How to live in an unjust world (The answer involves Angry Birds)

My stepdad asked my mom if I’m depressed. Perhaps jokingly. He thought I’d been writing about a lot of hard stuff lately.

I don’t feel depressed. But I have been feeling a bone-deep sensitivity. And it’s had me thinking about fairness. I’ve heard that the happiest people understand that life is not fair. That life isn’t even about fairness.

I’ve never understood this, and I fear it will be my undoing, that I’ll become an angry, cynical old woman. Because while I understand logically that I cannot change the world, that I cannot make life fair, my heart does not. My heart aches, too much I think, when a child dies of cancer. Can a heart ache too much over this? Maybe not. Maybe I’m just envious that while others can redirect their thinking, can avoid thinking about awful things that happen to people they don’t know, I have a hard time with it. Perseverating, my mom used to call it while I was growing up. “Don’t perseverate,” she’d tell me. But perseverate is what I do, and it’s part of what helps me write, it’s part of the same urge that makes me want to write in the first place—to document, to bear witness. I think about things—I think them through until I can almost feel what it’s like to be that other person, to be a mother watching her son die.

It’s gotten worse, much worse, since I had children. Heartaches over injustices last longer, penetrate deeper. I sometimes feel overwhelmed by all that is wrong with the world. I don’t want this to happen. I don’t want to hate the world, to hate the people who make it this way, who don’t join in the effort to make it a better place.

I used to be a bright-eyed idealist. Now I’m a beaten and battered idealist. Note—still an idealist. I’m often as passionate about all that is great. But the world is crushing. Simply crushing. And I’ve got to figure out a way to hold myself up.

Come hell or high water, I will have a hopeful post for you next time.

***I wrote the above draft, then closed my computer and went to pick up my son from school. I brought him home, we played, and then I wrote this, which is your promised hopeful post. Warning: It involves various “I’m thankful” phrases:

I am thankful that I hear my two children playing upstairs right now. My son is directing my daughter on how to play with his Angry Bird stuffed animals.

I am thankful we just shared lunch together and grouped my son’s dinosaurs by time period (his idea). I got to do that—to sit, in the middle of a Monday, on a soft couch in our cozy house and play dinosaurs with my son while my daughter, who is fighting a cold, snuggled against me with her blanket. The magic of being an at-home mom.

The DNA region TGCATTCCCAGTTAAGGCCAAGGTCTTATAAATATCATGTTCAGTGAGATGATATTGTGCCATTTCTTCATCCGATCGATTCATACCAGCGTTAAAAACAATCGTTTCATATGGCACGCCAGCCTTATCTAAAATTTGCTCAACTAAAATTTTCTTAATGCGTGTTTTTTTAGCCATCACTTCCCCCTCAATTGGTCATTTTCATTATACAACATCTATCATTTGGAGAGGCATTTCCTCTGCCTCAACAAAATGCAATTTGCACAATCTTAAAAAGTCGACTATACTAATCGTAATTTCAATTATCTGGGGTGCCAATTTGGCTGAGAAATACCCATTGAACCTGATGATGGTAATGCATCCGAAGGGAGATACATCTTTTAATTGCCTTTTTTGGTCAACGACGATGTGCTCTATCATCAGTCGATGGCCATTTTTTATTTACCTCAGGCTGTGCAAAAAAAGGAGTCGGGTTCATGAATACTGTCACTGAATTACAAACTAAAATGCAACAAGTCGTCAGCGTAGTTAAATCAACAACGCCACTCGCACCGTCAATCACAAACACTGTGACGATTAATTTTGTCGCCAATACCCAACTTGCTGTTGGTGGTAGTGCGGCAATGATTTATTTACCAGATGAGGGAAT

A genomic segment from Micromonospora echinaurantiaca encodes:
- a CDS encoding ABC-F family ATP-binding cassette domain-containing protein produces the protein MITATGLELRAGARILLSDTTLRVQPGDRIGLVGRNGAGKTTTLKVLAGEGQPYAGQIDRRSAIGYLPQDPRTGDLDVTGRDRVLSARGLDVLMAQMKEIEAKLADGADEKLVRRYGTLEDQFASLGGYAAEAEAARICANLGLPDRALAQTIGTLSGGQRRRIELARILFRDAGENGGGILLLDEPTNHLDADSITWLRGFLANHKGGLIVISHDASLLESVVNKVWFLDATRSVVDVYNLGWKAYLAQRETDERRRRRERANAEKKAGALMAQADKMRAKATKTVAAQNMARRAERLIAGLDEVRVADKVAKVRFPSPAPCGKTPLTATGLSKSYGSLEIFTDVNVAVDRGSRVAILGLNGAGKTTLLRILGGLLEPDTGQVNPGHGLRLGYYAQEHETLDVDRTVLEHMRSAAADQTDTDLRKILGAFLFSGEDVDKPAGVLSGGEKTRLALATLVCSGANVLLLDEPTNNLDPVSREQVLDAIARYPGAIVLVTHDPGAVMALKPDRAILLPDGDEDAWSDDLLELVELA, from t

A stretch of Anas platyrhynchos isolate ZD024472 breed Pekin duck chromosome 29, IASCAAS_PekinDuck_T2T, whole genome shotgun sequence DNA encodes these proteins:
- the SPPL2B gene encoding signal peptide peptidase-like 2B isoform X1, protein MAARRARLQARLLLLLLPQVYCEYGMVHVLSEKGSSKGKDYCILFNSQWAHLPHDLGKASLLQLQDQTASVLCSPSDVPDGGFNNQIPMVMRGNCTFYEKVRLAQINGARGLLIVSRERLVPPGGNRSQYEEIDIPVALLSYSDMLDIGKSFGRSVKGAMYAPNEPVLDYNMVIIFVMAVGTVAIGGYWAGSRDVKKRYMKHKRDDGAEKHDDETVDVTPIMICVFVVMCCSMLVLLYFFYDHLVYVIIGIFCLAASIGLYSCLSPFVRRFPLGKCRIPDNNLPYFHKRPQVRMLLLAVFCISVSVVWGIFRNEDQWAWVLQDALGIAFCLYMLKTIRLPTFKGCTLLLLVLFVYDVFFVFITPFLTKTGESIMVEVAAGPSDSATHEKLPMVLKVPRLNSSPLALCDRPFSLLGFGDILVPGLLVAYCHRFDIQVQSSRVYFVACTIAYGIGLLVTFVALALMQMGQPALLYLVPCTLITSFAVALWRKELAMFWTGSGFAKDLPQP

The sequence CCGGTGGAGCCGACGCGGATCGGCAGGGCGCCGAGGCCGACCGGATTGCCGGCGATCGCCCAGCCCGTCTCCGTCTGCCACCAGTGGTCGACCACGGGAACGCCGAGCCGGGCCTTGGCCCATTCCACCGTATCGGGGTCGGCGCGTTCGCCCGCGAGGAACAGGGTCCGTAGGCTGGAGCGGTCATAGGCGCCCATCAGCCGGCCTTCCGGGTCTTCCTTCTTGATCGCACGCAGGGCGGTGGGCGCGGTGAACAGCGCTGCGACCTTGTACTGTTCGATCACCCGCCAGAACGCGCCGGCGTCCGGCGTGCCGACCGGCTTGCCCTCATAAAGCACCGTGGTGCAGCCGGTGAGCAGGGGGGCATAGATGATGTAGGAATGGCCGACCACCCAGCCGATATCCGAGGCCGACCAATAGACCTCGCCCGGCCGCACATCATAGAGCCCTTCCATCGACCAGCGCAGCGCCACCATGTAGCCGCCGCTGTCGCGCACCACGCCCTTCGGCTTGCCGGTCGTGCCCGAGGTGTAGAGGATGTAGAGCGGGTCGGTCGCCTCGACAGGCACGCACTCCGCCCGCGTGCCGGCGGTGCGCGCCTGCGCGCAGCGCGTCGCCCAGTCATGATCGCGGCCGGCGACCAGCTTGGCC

I am thankful for my husband, who still writes me notes.

I am thankful for winter in all its ferocity this year, for the moon on the snow last night, and the bare branches against the sky.

I am thankful we do not have to travel for the holidays. We get to wake up Christmas morning with our children; they’ll wait on the stairs while I make coffee first (I learned to prioritize from my mother). They’ll beg and plead and when I have a hot cup in one hand and my video camera in the other, I’ll say, “Okay, sweeties. It’s time,” and they’ll come tripping down the stairs to the Christmas tree.

I am thankful that my son just walked downstairs with two round Angry Birds stuffed under his shirt and said, “Look at me! I have fat nipples!”

There is nothing—nothing—like six-year-old humor to lighten things up.

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Onward

The other day at the beach, I lay on a chair in the sand, my skin hot in the sun. My five-year-old son walked out of the water and up to me and, dripping wet, sat on my lap. He lay along me, toes to ankles, head to shoulder. I loved it. And I thought, “There will be a day soon, maybe in three weeks, maybe in three years, when he will no longer do this. And then from that day on he won’t ever do it again.”

My friend, Melanie, (whom you’ve already met) is moving away this week, from the Chicago area to Portland, Oregon. I met Melanie when our sons were just weeks old, sitting on the floor of a community room in a weekly meeting for new mothers. We happened to place our baby blankets on the floor near each other, our sons lying on their backs, their eyes darting to the lights on the ceiling, to the people around us. We were part of a circle of other new mothers, all of us bleary-eyed and happy to be surrounded by those who knew exactly how we felt and why.